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What to do after scaring bed bug?

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  1. seeker

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    Posted 5 years ago
    Sun Nov 23 2014 18:21:39
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    Hello,

    In late August of this year I woke up with a pin-prick sized hole on the back of one hand. There was blood stain on the sheet. The next month I was bitten 3 more times, all on the face. It was in early September that I decided to put carpet tape all around the boxspring and the mattress bedsheet. (BTW the two of them were already encased in plastic covers before the bites and I use a metal bedframe. The bed is isolated from all 4 walls.)

    I can't remember if I took down the carpet tape around the bedsheet in late September or October, but the one on the boxspring I left untouched.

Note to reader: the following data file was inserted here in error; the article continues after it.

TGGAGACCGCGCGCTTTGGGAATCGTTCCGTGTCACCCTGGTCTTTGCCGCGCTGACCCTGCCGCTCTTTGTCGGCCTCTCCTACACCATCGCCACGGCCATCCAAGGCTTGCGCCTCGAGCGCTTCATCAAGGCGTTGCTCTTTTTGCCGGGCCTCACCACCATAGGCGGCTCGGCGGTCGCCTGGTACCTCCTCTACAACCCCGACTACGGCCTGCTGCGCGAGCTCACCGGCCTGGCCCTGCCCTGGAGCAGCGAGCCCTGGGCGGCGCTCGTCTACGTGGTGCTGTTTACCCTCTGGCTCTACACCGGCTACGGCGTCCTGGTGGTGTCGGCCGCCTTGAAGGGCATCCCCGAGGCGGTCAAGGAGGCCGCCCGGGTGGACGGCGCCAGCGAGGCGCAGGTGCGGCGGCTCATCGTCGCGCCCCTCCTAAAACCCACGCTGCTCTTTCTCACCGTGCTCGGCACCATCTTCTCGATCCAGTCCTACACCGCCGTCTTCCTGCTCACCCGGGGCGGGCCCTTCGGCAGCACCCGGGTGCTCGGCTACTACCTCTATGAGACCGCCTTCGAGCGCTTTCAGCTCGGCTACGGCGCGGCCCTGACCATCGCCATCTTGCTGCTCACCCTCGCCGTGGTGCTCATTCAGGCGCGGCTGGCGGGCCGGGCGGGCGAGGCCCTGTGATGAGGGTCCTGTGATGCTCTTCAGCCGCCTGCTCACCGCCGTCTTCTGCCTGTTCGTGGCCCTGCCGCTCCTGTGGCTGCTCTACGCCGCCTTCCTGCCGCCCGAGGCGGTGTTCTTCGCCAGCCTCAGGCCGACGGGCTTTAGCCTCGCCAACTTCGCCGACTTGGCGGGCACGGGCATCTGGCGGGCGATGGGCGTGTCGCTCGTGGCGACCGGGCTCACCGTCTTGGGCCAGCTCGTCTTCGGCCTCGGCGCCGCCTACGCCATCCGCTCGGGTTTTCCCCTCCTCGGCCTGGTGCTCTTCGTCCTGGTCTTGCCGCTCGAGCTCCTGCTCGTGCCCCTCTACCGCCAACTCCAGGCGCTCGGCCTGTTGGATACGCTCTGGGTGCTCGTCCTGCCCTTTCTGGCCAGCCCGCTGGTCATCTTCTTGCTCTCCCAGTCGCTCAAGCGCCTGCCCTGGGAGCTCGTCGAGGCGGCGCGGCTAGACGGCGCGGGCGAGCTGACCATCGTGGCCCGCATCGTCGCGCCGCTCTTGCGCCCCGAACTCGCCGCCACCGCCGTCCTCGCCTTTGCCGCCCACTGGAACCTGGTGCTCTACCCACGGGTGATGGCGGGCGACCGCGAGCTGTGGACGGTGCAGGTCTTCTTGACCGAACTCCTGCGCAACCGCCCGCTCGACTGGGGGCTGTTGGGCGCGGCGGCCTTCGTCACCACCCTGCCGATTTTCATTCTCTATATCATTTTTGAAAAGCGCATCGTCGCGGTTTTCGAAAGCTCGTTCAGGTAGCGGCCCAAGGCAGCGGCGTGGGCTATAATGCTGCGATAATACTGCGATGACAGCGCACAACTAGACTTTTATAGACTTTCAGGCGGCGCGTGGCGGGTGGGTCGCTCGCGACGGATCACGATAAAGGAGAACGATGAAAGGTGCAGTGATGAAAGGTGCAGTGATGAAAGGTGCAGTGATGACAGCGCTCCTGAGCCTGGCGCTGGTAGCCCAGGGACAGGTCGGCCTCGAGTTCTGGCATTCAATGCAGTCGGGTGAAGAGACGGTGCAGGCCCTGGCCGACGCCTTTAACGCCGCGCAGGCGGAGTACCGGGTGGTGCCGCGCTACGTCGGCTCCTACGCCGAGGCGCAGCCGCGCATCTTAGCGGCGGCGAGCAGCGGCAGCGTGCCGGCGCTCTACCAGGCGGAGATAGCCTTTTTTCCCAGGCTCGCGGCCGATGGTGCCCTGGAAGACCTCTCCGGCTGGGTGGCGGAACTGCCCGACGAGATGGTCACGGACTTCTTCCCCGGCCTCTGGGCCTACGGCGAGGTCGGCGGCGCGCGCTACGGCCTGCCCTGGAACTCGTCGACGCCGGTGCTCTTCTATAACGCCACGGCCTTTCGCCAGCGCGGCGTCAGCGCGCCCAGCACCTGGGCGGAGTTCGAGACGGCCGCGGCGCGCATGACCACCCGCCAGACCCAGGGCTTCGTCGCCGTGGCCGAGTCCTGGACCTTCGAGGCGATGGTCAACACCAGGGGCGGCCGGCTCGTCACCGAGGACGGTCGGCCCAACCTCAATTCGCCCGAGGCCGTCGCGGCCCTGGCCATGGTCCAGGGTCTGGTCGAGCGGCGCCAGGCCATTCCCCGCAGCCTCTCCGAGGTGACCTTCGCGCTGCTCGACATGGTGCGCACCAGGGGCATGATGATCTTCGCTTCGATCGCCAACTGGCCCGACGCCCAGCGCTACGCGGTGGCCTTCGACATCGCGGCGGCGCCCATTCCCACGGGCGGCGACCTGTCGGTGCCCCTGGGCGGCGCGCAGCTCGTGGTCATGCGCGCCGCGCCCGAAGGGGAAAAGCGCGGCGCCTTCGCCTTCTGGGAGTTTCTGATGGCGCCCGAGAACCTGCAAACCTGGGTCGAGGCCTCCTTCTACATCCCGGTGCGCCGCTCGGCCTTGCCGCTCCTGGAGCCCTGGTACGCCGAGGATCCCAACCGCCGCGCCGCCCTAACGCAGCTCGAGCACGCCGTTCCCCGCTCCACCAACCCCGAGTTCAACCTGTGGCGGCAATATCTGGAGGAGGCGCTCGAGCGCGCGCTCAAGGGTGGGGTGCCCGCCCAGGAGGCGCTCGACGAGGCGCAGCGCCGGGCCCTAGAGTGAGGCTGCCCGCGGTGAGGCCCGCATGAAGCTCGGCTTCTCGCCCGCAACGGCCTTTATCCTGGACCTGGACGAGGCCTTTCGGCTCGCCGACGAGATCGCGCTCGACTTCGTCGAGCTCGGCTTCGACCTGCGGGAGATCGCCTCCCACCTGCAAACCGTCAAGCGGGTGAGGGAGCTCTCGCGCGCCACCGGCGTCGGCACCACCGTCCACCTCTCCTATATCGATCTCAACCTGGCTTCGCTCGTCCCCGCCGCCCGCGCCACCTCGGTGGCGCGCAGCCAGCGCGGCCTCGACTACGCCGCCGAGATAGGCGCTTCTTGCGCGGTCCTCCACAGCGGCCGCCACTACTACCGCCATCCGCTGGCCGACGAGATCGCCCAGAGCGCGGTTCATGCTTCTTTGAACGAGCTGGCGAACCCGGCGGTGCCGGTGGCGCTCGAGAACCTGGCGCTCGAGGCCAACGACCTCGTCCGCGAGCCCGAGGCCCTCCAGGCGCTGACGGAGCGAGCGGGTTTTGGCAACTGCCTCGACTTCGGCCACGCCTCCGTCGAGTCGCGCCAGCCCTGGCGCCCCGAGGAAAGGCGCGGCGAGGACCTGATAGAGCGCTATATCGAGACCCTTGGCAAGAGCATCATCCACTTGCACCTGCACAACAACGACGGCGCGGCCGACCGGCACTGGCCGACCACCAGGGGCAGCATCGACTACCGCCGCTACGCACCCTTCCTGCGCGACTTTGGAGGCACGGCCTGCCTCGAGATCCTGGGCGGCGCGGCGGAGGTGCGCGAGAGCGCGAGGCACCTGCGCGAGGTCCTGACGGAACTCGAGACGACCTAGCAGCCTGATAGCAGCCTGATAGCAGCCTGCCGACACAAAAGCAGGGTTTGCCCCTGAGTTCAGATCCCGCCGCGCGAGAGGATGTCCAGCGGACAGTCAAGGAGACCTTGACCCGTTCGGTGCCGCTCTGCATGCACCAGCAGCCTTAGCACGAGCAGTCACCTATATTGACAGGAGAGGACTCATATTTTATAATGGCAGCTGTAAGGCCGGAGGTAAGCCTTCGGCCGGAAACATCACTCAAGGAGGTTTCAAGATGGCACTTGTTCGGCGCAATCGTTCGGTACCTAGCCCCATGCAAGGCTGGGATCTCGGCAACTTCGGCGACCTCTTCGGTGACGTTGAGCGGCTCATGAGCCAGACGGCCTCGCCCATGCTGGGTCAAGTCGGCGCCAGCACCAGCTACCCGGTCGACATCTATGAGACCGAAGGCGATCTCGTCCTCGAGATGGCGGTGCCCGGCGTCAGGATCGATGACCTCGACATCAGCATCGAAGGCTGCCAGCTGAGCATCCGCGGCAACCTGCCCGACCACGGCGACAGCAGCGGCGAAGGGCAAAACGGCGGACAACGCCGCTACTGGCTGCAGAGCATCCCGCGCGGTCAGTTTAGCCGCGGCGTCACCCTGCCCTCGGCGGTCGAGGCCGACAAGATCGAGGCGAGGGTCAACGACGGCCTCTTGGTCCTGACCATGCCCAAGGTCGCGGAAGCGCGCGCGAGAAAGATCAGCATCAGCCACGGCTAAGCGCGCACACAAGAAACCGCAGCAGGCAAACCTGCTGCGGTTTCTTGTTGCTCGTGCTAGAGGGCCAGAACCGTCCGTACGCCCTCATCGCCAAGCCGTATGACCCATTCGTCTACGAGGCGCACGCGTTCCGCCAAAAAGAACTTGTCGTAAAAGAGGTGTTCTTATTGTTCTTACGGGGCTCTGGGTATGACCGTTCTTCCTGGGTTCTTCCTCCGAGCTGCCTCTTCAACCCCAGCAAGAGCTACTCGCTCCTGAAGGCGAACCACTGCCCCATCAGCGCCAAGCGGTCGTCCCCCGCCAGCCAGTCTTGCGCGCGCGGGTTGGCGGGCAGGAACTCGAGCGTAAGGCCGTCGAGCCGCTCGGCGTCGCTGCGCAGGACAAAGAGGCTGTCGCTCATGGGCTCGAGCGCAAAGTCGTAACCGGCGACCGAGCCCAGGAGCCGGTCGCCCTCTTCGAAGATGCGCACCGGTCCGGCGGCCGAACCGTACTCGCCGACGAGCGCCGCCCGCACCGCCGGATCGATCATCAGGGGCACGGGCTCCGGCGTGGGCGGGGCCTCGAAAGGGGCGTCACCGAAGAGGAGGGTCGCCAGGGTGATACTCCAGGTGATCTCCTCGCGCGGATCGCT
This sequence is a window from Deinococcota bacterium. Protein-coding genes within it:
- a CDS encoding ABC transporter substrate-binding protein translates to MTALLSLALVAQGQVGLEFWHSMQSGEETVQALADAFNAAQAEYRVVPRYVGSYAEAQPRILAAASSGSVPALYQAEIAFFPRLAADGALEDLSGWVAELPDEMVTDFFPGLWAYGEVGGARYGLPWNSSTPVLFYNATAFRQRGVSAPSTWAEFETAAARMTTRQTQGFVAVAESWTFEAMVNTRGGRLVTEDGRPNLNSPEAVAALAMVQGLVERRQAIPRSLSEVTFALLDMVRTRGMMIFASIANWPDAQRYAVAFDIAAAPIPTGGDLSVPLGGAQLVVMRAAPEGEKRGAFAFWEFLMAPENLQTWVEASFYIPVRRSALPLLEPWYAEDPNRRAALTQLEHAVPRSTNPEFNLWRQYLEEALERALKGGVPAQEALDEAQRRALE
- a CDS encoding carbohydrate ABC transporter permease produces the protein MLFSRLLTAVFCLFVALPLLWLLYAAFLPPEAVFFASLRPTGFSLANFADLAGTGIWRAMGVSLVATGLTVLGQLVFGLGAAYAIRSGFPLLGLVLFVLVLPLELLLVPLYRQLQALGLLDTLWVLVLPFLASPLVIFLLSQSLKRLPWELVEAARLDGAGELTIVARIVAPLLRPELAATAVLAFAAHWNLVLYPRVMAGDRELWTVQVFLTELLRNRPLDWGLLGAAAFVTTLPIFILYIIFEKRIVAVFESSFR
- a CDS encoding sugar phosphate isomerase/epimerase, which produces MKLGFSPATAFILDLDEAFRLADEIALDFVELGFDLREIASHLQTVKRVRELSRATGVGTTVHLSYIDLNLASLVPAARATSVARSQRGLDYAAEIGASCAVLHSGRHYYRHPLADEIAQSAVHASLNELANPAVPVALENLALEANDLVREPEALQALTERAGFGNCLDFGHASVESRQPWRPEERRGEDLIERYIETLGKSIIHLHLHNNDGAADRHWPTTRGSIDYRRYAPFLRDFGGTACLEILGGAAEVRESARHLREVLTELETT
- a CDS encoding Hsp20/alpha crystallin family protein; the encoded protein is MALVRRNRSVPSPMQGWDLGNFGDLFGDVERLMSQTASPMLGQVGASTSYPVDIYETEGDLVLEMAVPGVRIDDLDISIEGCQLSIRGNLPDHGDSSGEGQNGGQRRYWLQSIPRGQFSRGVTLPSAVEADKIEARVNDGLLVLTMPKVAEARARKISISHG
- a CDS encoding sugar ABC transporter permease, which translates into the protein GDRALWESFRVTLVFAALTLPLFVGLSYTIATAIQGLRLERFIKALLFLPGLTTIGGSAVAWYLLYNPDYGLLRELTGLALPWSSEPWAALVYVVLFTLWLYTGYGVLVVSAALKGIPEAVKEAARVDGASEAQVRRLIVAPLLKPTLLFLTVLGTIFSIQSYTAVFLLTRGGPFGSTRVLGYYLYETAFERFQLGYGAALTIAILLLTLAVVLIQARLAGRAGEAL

I thought I didn't get bit in October, but in retrospect I remember there was a faint smudge of blood at the foot of my bed. I have eczema so I thought I had scratched my foot when asleep. I will assume I only got bit once that month because of no other blood stains.

    November has been horrible. I've been bit 9 times (2 are questionable, i.e., no blood stains). It was on the 10th that I saw "fang marks" at the top of my back, the first time the BB bit me there. The next 1-3 days later it either bit me in one of the same "fang marks" or made a hole near it. It was also on the 10th that I dusted DE on all 4 casters and corners of my bedframe.